Nearly 2 million people screened at airports on Memorial Day as businesses prepare for a busy summer
Air traffic in the US hit its highest level since the pandemic began over Memorial Day weekend with nearly 2 million people screened at airport security on Monday.
Transportation Security Administration data recorded that more than 1.9 million people passed through security checkpoints at U.S. airports on Memorial Day — more than 400 percent more than last year, when just 353,261 people passed through U.S. airports on the federal holiday.
Transportation Security Administration data recorded Monday that more than 1.9 million people went through security checkpoints at U.S. airports
Travelers queue at Los Angeles International Airport Friday to begin Memorial Day Weekend, which saw a massive increase in passenger numbers compared to 2020
Travelers check in for their flights at Los Angeles International Airport on Friday for the first holiday weekend since the easing of coronavirus pandemic restrictions
The weekend saw an impressive increase in travel as COVID infections and deaths continued to fall. With 1,959,593 travelers registered, Friday was the busiest travel day at airports since the start of the pandemic last year.
On Monday – Memorial Day – the US reported a record low, 5,735 cases of COVID-19, the lowest figure since March 21, 2020.
Currently, there are an estimated 52 cases per million people, which is a 55 percent drop from the 117 per million reported three weeks ago, and a number not seen since March 20 last year, according to the report. Our world in data.
As the number of people traveling soars, the 2021 figures were well below the 2019 Memorial Day figures, which saw nearly 2.5 million travelers before the coronavirus pandemic swept the country.
The busy travel weekend was good for airlines — including American and United — whose shares rose about 3 percent in morning trading Tuesday, CNBC.com reported.
Budget airlines Allegiant, Frontier and Spirit also rose more than 3 percent each, CNBC.com reported.
On Monday – Memorial Da, – the US reported a record low, 5,735 infections from COVID-19, the lowest figure since March 21, 2020
Christina Ranuro, who runs the White Sands Resorts and Spa in Point Pleasant Beach, (pictured) says the hotel is having staff issues this year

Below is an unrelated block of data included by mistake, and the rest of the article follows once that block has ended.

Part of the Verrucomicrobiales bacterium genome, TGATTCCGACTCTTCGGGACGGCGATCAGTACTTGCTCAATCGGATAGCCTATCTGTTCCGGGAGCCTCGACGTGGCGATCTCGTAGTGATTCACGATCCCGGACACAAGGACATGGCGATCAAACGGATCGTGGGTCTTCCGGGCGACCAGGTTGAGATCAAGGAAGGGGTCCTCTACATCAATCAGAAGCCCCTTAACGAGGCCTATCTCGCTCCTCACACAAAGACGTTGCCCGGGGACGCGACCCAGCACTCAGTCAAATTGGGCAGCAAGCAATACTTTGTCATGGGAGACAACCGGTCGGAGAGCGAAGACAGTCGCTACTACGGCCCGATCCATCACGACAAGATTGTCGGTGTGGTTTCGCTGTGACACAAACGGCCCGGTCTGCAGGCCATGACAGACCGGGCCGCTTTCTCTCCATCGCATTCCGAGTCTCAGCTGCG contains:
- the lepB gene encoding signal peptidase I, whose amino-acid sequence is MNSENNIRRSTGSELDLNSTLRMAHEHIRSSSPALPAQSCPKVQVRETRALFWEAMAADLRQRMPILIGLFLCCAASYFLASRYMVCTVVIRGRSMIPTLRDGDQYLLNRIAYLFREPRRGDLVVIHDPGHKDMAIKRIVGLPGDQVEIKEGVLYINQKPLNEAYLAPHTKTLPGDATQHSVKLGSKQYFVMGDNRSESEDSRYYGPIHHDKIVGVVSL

People lie on the beach and enjoy the sun at Coney Island in New York City on Memorial Day
A maskless crowd makes its way through the Coney Island boardwalk on Memorial Day
Earlier this month, AAA Officials predicted that more than 37 million Americans would hit the road and travel 50 miles or more during the holiday weekend, a 60 percent increase from last year but 13 percent less than the number of people who traveled in 2019.
The organization predicted that more than nine in 10 of all Americans who decided to travel for Memorial Day would do so by car, although gasoline prices have soared to their highest levels since the summer of 2019.
GasBuddy analyst Patrick De Haan tweeted on Sunday that the demand for gasoline increased by almost 7 percent during the week and that the demand was 9.6 percent higher than the average for the past four Sundays.
Just two days earlier, he reported demand broke a new record, hitting a “new post-COVID high,” and last week said demand “roared back,” which, he argued, pushed gas prices up to the highest point level in years.
Gas prices rose above $3 a gallon nationwide for the first time in seven years, FOX Business reported, and as of May 31, the average price of gas nationwide was $3.04 a gallon, according to AAA.
As the number of trips increases, many businesses across the country are struggling to meet projected demand in anticipation of a bustling summer season.
Local businesses in Jersey Shore are hopeful for the first summer season after the pandemic.
Christina Ranuro, who runs the White Sands Resorts and Spa in Point Pleasant Beach, told CBS This Morning that she normally hires 150 seasonal workers to work at the resort and restaurant, but this year it is having staffing issues.
“We actually only have 1/3 of what we normally assume,” she told CBS. “We’re really, really short-sighted.”
Being short on staff, she has been forced to work overtime as the hotel continues to run “help wanted” ads, even raising the starting salary from $12 an hour to $15 an hour.
This reflects a larger nationwide trend of companies desperately looking for workers as the country is slowly starting to return to pre-pandemic levels.
The challenge of getting people back to work is that many who try to get back to work still struggle with childcare, foreign students struggle to get work visas and seasonal work doesn’t pay as well as unemployment benefits, CBS reported.
“We have an unprecedented workforce crisis right now,” Michelle Sikekerka, president and CEO of the New Jersey Business & Industry Association, told CBS. “They pull out all the stops, have sign-up bonuses, we have free food, free entertainment, lots of incentives.”